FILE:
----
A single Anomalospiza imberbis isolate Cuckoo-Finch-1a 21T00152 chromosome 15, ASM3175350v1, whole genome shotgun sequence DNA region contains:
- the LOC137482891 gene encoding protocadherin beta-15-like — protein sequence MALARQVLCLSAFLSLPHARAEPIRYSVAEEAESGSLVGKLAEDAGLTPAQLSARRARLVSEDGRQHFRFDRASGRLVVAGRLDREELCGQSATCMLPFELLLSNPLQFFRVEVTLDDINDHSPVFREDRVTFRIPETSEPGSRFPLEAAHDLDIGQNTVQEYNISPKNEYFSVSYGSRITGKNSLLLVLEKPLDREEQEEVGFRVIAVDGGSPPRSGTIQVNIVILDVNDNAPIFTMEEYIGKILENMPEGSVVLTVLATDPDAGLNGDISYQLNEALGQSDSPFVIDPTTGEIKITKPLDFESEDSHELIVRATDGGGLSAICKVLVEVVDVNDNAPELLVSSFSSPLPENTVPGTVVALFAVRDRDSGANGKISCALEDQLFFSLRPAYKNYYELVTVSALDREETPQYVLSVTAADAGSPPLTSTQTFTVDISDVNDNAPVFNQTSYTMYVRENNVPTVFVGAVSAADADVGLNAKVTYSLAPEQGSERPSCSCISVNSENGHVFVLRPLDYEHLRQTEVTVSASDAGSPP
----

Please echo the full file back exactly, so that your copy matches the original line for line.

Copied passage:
A single Anomalospiza imberbis isolate Cuckoo-Finch-1a 21T00152 chromosome 15, ASM3175350v1, whole genome shotgun sequence DNA region contains:
- the LOC137482891 gene encoding protocadherin beta-15-like — protein sequence MALARQVLCLSAFLSLPHARAEPIRYSVAEEAESGSLVGKLAEDAGLTPAQLSARRARLVSEDGRQHFRFDRASGRLVVAGRLDREELCGQSATCMLPFELLLSNPLQFFRVEVTLDDINDHSPVFREDRVTFRIPETSEPGSRFPLEAAHDLDIGQNTVQEYNISPKNEYFSVSYGSRITGKNSLLLVLEKPLDREEQEEVGFRVIAVDGGSPPRSGTIQVNIVILDVNDNAPIFTMEEYIGKILENMPEGSVVLTVLATDPDAGLNGDISYQLNEALGQSDSPFVIDPTTGEIKITKPLDFESEDSHELIVRATDGGGLSAICKVLVEVVDVNDNAPELLVSSFSSPLPENTVPGTVVALFAVRDRDSGANGKISCALEDQLFFSLRPAYKNYYELVTVSALDREETPQYVLSVTAADAGSPPLTSTQTFTVDISDVNDNAPVFNQTSYTMYVRENNVPTVFVGAVSAADADVGLNAKVTYSLAPEQGSERPSCSCISVNSENGHVFVLRPLDYEHLRQTEVTVSASDAGSPP